Chesapeake Energy has resumed hydrolic fracking operations at its natural gas wells in Pennsylvania following a blow out last month that caused thousands of gallons of fracking fluid to spill into nearby waterways.
The company voluntarily suspended operations at 105 wells after a April 19 malfunction caused the blow out at a well in Leroy Township, Bradford County that leaked toxic fluid over two days.
Chesapeake says 10,000 gallons were spilled. The state Department of Environmental Protection said it took samples of a nearby pond and found an unknown number of amphibians (frogs and tadpoles) had died.
The incident caught the attention of the federal Environmental Protection Agency which took the unusual step of demanding details from the gas company.
In a press release issued Friday - a day after Lt. Gov. Jim Cawley toured the site - Chesapeake said the valve flange malfunction was the result of a "rare technical glitch" and that it had inspected similar wellheads to ensure they were functioning properly.
They said it was the first time since the company's founding in 1989 that a valce flange malfunction of this magnitude occurred.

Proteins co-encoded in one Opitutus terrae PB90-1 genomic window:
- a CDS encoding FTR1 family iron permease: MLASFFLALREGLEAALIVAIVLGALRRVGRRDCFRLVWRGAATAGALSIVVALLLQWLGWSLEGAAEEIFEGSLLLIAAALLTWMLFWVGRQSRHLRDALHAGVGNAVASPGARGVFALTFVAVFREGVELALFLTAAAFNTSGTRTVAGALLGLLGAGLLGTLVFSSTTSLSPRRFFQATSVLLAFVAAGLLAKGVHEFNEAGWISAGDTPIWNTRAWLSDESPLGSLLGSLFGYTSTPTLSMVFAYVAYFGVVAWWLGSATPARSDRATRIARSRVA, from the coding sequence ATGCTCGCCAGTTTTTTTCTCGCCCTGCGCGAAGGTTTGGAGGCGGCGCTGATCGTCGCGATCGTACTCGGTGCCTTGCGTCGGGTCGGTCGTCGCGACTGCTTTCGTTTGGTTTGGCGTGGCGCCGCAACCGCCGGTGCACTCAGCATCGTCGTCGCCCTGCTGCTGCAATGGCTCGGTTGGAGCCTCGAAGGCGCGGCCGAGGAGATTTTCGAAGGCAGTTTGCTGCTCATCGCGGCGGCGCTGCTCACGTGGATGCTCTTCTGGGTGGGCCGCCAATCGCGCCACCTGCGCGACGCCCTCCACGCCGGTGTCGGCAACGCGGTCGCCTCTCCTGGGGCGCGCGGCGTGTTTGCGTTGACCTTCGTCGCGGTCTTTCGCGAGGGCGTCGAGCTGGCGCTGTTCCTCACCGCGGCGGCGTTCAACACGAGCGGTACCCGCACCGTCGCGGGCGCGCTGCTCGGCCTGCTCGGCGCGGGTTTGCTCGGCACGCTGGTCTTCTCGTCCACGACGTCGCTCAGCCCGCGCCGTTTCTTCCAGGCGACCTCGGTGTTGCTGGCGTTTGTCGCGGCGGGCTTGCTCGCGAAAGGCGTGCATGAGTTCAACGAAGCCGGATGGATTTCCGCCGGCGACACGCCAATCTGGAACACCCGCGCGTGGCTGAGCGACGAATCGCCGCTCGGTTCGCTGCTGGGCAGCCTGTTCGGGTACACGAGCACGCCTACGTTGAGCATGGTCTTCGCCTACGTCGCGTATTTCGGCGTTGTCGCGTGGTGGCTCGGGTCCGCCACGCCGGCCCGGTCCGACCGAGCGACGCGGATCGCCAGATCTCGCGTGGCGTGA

DEP spokeswoman Katy Gresh told WITFradio that the agency was satisfied with Chesapeake's response to the spill, especially the company's assurances it would use local responders in the event of another accident. The company was criticized for flying in technicians from Texas which delayed efforts to fix the problem.
But the case is not closed as far as the state of Maryland is concerned. The state Attorney General is filling a lawsuit for endangering the environment and its citizens. The creek feeds the Susquehanna River which provides nearly half of the fresh water to the Chesapeake Bay that is consumed by millions of residents and sustains fish and wildlife.
Chesapeake's vice president of operations John Reinhart said in a statement that he regretted the incident and that the company has "taken steps to mitigate the risk of this type of event happening in the future.”
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